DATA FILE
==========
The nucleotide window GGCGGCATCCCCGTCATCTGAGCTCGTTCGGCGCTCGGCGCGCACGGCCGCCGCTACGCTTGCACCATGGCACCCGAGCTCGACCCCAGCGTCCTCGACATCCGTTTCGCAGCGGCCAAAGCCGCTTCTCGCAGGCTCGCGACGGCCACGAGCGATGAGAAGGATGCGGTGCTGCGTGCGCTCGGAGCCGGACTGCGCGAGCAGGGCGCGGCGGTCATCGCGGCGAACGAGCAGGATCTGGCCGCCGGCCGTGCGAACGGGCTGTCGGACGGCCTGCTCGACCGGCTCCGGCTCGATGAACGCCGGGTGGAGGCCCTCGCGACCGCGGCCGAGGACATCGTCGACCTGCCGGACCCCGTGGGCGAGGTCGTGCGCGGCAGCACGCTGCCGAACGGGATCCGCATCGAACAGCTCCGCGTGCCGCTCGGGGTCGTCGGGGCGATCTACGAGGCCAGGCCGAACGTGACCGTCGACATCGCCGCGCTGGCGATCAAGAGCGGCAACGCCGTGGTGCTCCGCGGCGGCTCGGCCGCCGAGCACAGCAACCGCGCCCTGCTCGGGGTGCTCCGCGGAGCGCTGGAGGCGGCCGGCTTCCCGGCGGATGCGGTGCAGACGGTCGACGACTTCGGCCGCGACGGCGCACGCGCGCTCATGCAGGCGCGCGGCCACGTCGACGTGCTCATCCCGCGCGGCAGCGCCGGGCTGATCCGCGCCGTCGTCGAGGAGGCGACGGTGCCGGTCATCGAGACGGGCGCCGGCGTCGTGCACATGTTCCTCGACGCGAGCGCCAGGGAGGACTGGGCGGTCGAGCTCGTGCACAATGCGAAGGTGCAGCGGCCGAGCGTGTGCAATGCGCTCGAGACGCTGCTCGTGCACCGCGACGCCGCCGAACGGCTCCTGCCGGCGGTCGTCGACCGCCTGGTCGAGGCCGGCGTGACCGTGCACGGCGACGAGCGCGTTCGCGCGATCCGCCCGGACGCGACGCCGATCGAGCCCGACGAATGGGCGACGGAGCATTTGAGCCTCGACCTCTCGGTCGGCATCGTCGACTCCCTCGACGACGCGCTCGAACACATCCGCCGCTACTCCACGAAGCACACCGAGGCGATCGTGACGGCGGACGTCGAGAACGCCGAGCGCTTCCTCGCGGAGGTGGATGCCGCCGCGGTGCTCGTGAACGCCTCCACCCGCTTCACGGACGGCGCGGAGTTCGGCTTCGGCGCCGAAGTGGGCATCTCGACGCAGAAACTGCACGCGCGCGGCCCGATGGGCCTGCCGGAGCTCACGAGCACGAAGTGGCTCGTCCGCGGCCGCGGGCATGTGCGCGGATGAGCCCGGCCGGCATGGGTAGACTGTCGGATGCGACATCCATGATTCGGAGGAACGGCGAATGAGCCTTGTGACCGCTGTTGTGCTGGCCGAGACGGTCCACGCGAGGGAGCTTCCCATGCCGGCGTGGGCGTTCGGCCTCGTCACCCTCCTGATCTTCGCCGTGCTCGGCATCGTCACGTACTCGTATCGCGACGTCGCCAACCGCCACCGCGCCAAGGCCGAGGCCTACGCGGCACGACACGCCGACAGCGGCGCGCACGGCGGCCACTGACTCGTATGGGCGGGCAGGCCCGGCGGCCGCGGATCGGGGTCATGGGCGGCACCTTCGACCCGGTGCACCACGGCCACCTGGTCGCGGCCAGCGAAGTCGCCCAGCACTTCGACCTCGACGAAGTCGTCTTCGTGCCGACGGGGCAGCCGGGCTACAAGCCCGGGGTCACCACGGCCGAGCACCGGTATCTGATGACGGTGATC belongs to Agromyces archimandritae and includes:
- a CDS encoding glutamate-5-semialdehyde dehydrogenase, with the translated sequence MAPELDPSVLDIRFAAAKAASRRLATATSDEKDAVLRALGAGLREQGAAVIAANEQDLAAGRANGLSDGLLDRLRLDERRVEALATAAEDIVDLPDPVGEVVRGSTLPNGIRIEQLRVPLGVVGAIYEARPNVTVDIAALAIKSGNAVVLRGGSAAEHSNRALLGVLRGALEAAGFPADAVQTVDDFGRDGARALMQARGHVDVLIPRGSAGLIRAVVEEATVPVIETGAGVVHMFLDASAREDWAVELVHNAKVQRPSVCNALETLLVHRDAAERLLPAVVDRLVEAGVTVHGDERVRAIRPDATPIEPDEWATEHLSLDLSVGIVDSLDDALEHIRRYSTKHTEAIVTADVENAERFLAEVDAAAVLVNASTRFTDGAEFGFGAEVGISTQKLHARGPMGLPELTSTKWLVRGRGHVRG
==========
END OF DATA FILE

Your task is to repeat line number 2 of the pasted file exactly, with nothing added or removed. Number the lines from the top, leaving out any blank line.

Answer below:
- a CDS encoding glutamate-5-semialdehyde dehydrogenase, with the translated sequence MAPELDPSVLDIRFAAAKAASRRLATATSDEKDAVLRALGAGLREQGAAVIAANEQDLAAGRANGLSDGLLDRLRLDERRVEALATAAEDIVDLPDPVGEVVRGSTLPNGIRIEQLRVPLGVVGAIYEARPNVTVDIAALAIKSGNAVVLRGGSAAEHSNRALLGVLRGALEAAGFPADAVQTVDDFGRDGARALMQARGHVDVLIPRGSAGLIRAVVEEATVPVIETGAGVVHMFLDASAREDWAVELVHNAKVQRPSVCNALETLLVHRDAAERLLPAVVDRLVEAGVTVHGDERVRAIRPDATPIEPDEWATEHLSLDLSVGIVDSLDDALEHIRRYSTKHTEAIVTADVENAERFLAEVDAAAVLVNASTRFTDGAEFGFGAEVGISTQKLHARGPMGLPELTSTKWLVRGRGHVRG